Overnight the world has changed and become something entirely different, unrecognizable to those who look away even for a moment. I awoke this morning with a text message containing a picture of a dress. Attached was a simple question: is this dress white and gold or blue and black? Not a particularly earth-shattering question. Little did I know that the aforementioned question threatened to vitiate the moral, cultural, and intellectual fabrics of our society.
It should come as no surprise that social media jumped on this seemingly innocuous question and spread it throughout the Internet. I’m sure the reader’s newsfeeds and walls are currently polluted with what now seems like an disproportionate response to such a banal issue (I submit that this post could also fall into such a category). From Taylor Swift to Kanye West, ABC News and Fox News, it would seem that everywhere one’s gaze rests, the dress appears. Neuroscientists were interviewed about vision and science writers engaged this topic seriously, gobbling up expert knowledge.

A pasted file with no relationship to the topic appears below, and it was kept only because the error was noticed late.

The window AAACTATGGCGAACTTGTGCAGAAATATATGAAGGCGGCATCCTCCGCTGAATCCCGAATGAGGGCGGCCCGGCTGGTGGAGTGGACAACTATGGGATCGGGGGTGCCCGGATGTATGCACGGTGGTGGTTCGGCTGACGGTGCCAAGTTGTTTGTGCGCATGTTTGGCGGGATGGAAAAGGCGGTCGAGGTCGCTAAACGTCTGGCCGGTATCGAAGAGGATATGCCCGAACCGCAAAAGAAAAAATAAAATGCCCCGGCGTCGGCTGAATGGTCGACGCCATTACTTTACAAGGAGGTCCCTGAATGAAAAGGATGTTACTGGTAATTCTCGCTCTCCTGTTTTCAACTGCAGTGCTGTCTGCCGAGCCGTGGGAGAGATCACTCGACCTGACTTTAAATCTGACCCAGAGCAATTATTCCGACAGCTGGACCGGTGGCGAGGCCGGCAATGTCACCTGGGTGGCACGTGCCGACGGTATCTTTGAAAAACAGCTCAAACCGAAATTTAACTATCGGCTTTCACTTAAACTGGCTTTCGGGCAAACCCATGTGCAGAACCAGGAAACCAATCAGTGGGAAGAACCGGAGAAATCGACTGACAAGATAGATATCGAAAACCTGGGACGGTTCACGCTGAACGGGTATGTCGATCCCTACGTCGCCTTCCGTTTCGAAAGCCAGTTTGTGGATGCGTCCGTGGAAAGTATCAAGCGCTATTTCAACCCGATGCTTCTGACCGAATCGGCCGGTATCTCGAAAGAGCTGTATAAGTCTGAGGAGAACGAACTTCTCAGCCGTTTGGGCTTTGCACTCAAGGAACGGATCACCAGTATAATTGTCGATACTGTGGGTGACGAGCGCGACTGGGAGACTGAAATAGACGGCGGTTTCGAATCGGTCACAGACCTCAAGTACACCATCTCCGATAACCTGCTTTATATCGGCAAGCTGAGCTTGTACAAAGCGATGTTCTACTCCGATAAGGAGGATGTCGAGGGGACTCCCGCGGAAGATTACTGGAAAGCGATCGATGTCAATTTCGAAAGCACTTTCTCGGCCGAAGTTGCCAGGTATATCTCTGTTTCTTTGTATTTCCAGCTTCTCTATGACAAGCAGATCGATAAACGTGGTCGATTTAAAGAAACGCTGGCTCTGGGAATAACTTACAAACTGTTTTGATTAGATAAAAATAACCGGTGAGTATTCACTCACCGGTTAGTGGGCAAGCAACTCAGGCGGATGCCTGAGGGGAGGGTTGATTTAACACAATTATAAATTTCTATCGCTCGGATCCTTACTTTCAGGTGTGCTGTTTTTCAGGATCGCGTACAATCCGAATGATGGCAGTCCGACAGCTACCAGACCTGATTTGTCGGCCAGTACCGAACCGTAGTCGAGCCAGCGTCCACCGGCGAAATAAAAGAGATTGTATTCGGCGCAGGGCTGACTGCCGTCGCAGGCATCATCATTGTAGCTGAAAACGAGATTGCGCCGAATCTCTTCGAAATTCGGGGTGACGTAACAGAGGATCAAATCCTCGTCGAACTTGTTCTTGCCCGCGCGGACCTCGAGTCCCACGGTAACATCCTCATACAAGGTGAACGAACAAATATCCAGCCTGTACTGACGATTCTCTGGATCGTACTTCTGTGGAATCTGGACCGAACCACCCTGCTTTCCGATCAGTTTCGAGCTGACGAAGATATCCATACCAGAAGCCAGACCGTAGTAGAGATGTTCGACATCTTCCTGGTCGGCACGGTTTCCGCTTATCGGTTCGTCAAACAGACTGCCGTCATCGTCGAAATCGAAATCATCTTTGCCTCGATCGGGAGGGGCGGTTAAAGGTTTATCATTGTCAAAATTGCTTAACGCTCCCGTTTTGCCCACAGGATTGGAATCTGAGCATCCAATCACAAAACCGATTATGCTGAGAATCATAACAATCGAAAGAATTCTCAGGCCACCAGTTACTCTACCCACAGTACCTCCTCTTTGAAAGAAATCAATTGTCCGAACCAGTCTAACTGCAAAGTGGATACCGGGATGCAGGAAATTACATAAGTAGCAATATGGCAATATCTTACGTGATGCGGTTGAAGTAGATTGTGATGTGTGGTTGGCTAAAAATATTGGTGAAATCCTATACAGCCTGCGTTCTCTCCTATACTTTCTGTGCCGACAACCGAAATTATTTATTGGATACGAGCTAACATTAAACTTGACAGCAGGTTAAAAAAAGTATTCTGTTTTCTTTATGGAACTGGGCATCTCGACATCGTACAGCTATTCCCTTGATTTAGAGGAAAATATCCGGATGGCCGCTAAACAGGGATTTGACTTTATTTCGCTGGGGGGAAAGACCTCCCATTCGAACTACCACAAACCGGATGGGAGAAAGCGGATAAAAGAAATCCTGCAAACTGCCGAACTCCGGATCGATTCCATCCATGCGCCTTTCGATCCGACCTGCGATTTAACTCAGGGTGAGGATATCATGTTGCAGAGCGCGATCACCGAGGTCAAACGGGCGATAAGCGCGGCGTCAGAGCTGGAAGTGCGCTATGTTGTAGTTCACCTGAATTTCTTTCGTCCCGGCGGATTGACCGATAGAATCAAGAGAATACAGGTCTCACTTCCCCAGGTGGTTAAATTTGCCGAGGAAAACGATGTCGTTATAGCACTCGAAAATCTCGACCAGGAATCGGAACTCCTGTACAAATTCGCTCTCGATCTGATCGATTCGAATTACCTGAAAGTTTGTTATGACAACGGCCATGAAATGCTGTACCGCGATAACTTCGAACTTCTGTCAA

I’m here to say: fuck the dress!
And as the divisive argument of hues raged on, news of Leonard Nimoy’s death cast a blanket of silence on the Internet. I need not insult the reader and anthologize the achievements and works of the beloved man. But it is important to point out how insignificant the dress now seems. The time for reflection seems more apropos now more than ever as we recall the blessing for which he is perhaps known best. Longevity is the goal of most humans and the length to which humans go to attain it know no bounds. From diet pills, detoxifications, cleanses, and fad diets to excruciating gym sessions, marathons, and medical interventions, humans strive to look and feel youthful. Such measures often result in undesirable medical conditions, depleted bank accounts, and missed opportunities in some form or another (familial obligations, social responsibilities, and just plain old quality time with oneself). Therefore, I must remind the reader that the blessing was never “live long or prosper”, but rather to live long and prosper.